January 6th, 2015

Navigation apps and systems

Some cars are sold with navigation systems from the auto maker. I like Honda nav systems.

If you go to buy a car from a dealer, and the one you pick out on the lot doesn't have the nav system, you can have one installed by the dealer or someone else. On my previous car, a 2011 Honda Fit, I had a Pioneer (IIRC) navigation system. I kinda hated it. I gave the car to my mother-in-law recently. She found it so confusing and awful to deal with that last I heard she was planning on having it removed and the original Honda radio put back in.

My sister and my mother-in-law both have hand held personal navigators (Garmin or Magellan or something along those lines). I used to have one of these; I loved it. However, I long ago got rid of it when I realized that my phone had apps on it that worked as well or better. I've used Google Maps and Apple Maps and web versions of same. I think the app for my BMW works also, but probably by interfacing with google maps.

Google and Apple have been doing a lot to make it easy to navigate using their apps. They have moved, especially on their mobile apps, away from Enter Start Point now Enter Destination approach (with possible intermediate waypoints) towards Imma assume you are starting from where you are now. Where you wanna go? It is actually kind of difficult to get it to show a route from point A to point B, where A is not where you are right at the moment.

I understand why they are doing this. It is both the typical case AND if you are driving around and want to get somewhere, you should not be forced to deal with a bunch of extraneous stuff because that is distracting and dangerous. Does it annoy me when I am exploring some hypotheticals on my phone or iPad? Sure. But my needs should be deprecated in this particular case.

I keep buying in-car nav systems, even tho there are these apps, because the screen in the car is much bigger. However, in-car nav systems such as the aftermarket Pioneer I had in my previous car and the in-car nav system in my husband's van (a Honda option) are often updated very occasionally and can get pretty far out of date. Also, the phone generally tells you some real time traffic information. If you want that in the car, you have to pay for a subscription, and that's if it is available at all.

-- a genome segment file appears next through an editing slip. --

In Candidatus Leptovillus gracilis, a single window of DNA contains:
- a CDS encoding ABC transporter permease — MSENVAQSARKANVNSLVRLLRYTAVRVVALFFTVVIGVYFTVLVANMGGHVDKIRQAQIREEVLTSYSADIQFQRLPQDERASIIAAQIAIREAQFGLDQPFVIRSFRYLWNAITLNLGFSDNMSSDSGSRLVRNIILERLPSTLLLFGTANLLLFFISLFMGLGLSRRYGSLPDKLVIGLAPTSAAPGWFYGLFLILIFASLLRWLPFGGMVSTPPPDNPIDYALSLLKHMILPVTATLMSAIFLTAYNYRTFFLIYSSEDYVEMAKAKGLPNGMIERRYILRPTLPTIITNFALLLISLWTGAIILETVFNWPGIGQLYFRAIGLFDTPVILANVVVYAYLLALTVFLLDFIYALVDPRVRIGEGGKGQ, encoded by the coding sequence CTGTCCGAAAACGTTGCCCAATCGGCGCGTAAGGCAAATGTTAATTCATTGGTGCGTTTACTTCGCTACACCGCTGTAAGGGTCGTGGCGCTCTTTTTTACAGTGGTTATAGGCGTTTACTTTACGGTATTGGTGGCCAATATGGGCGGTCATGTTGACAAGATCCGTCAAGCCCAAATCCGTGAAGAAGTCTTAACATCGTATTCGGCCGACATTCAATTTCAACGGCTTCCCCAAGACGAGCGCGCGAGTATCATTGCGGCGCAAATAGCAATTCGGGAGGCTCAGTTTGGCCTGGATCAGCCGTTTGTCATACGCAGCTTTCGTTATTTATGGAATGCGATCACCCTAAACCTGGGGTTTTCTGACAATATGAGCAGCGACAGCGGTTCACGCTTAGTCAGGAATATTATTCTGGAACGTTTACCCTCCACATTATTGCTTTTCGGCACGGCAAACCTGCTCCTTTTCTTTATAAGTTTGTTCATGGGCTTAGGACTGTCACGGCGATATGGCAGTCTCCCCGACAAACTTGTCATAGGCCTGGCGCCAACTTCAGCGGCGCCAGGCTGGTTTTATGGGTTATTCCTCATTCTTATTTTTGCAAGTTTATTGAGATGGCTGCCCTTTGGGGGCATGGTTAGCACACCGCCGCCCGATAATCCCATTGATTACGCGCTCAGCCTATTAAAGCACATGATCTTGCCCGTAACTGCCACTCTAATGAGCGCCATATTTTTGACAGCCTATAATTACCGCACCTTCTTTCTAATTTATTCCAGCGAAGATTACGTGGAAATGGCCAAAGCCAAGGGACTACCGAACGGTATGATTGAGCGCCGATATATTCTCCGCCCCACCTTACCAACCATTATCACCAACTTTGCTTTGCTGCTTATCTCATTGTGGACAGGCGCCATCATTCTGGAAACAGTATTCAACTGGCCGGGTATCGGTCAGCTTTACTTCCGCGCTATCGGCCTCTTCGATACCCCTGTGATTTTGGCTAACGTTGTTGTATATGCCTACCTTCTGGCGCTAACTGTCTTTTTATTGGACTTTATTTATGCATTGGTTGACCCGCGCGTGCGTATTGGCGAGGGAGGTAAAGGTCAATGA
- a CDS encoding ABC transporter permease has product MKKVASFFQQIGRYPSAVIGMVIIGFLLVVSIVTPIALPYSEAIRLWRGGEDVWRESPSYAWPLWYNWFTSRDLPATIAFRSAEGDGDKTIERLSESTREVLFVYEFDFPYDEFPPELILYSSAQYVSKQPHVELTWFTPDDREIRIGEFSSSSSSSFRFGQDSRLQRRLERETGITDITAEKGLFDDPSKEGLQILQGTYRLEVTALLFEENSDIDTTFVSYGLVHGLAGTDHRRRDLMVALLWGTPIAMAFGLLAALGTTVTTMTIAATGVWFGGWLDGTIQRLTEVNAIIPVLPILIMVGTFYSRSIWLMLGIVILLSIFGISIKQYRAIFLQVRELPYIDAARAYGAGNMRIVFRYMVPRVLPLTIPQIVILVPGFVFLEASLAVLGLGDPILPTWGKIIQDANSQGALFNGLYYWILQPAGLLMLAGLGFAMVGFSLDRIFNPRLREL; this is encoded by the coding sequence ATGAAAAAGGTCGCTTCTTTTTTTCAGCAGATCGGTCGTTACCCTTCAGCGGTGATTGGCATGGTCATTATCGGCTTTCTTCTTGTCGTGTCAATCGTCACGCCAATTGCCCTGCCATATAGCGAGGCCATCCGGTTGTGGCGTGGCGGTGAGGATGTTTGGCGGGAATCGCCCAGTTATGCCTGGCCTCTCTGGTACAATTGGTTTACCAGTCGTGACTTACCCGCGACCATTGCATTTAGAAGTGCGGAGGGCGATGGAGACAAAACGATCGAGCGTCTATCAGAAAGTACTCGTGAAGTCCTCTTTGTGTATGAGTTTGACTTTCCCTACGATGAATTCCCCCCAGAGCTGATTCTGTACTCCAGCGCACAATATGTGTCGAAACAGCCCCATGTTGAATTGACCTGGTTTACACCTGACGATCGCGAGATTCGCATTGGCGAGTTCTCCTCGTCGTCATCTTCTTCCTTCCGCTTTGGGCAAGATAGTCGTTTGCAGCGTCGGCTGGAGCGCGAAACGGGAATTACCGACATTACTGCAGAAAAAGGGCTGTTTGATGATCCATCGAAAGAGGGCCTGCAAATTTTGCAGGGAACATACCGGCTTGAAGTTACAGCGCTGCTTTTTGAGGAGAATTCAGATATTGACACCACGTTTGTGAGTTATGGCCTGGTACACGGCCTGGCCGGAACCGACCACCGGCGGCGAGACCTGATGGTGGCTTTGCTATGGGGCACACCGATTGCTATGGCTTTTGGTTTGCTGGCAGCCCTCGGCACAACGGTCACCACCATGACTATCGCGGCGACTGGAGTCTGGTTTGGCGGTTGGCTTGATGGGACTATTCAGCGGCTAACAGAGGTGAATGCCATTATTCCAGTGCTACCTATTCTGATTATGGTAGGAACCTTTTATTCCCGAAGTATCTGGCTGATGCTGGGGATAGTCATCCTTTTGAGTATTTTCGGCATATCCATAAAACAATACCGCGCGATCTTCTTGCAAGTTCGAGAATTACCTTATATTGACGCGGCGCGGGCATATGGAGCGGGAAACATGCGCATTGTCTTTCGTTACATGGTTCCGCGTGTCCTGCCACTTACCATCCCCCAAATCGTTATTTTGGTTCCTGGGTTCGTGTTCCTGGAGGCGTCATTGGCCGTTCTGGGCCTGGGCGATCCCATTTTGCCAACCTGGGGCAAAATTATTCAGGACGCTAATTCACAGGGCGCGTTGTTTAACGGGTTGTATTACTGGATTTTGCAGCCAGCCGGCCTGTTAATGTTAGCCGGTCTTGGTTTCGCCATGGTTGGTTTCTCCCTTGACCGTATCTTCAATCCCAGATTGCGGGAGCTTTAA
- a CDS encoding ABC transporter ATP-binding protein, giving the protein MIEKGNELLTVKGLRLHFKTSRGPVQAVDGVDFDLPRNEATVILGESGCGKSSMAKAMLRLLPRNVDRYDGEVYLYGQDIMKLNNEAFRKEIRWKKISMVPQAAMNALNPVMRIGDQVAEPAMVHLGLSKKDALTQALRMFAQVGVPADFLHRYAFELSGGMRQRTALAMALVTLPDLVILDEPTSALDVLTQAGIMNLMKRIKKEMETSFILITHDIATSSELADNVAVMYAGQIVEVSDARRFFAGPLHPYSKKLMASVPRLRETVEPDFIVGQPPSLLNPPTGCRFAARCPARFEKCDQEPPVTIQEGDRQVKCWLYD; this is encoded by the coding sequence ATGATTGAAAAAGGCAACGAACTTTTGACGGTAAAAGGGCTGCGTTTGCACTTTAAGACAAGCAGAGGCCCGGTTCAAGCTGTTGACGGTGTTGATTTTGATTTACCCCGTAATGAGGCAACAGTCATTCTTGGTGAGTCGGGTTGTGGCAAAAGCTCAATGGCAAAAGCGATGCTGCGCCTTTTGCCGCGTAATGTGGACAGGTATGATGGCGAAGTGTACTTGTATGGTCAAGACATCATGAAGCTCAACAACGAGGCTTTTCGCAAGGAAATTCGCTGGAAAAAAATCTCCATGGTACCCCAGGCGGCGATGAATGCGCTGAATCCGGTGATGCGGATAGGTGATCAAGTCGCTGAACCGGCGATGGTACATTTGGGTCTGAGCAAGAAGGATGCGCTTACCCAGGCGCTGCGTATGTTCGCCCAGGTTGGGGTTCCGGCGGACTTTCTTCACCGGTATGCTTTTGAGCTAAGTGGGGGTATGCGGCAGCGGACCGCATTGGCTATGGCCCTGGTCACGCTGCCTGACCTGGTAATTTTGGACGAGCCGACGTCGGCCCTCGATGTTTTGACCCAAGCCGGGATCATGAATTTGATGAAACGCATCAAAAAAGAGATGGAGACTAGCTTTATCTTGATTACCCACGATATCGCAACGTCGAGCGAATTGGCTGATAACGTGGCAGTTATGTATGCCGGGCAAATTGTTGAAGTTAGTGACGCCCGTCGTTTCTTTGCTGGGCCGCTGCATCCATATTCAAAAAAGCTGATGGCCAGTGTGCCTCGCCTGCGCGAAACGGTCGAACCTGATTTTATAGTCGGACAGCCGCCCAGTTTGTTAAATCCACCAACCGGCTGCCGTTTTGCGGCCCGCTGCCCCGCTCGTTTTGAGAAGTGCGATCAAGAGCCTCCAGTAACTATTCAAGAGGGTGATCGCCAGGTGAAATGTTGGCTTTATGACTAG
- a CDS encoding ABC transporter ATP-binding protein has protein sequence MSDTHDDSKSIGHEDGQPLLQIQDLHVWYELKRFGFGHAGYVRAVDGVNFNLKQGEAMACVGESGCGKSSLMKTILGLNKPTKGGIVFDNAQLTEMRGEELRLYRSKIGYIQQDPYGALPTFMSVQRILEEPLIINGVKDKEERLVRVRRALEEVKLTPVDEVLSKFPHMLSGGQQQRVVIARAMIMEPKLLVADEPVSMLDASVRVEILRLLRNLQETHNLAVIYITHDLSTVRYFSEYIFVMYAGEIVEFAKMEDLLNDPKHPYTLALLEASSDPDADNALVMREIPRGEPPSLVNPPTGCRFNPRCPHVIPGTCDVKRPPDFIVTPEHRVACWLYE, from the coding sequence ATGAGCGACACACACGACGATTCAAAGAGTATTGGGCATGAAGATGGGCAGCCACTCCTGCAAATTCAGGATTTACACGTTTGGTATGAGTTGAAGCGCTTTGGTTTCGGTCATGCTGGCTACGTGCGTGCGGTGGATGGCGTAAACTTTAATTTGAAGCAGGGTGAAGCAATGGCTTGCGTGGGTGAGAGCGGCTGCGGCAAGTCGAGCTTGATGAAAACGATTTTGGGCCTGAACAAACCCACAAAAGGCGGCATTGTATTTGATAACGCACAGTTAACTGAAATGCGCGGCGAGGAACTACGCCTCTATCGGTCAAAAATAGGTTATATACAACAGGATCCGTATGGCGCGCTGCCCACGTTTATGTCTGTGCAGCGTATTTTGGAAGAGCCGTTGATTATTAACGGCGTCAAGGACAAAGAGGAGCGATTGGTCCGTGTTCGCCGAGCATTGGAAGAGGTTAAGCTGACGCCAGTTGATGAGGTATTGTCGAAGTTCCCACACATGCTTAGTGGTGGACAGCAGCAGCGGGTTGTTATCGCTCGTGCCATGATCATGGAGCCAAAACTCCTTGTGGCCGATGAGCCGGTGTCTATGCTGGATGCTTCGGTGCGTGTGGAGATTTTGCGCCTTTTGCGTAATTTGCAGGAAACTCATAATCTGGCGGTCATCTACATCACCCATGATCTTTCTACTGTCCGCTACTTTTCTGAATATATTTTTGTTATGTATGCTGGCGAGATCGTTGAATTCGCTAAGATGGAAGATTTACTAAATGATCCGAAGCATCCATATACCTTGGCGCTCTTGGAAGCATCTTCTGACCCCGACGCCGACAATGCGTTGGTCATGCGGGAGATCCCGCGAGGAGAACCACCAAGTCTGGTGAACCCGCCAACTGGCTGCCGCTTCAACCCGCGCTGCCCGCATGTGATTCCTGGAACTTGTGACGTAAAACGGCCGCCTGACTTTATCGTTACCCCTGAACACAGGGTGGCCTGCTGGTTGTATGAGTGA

I was really excited to be able to pay a ridiculous amount of money to get the with-traffic option on the i3's nav system. But it is a ridiculous amount of money. It is super easy to use that map, very minimally distracting, and very reassuring in terms of No That Alternative Route Is Not Much Better. Nevertheless, asking people to pay all that money is an iffy proposition, and that's when it is available at all AND better than the phone (no guarantee! Some OEM systems suck, and a lot of aftermarket systems have a ludicrously difficult learning curve, because they are marketed to power users).

According to this, there is a possibility that the government might get involved:


With a view to making sure that the same rules apply to the phone app as the installed system -- that is, don't be so distracting it makes an accident a lot more likely. It is disappointing that the article doesn't provide the paper map comparator, however, a commenter promptly corrects the laps.

Some people have clearly gotten creative:

"What smaller screen? I run Waze on a tablet mounted to my dash. BIGGER screen than most in-dash nav units."

And that leads me to my primary question: At what point will I be able to buy a car where the original manufacturer (BMW, Honda, wtf) basically lets the app on the phone run the screen in the car? Because I'm starting to think that's kinda what we all want anyway.

ETA: The NY Times article that the above was referring to:


All this back in June.

I think the Grow America Act went precisely nowhere; still looking around for any other indication that anyone is regulating navigation apps.

ETA: http://www.bmwblog.com/2015/01/06/bmw-offer-air-updates-bmw-navigation-maps/

CES 2015 announcement that if you got the Your Car Is A Cell Phone option from BMW, they'll do map updates over the air. I don't know that I had given a lot of thought to how they were going to map updates, but anything less than this would have made me wonder when they were going to switch to this (I could totes imagine BMW asking you to come in for a complimentary map update appointment and have coffee while waiting, or, in an extreme case, giving you a loaner car for the day while they took care of that for you. But I don't believe they would keep doing that once they could automate it.)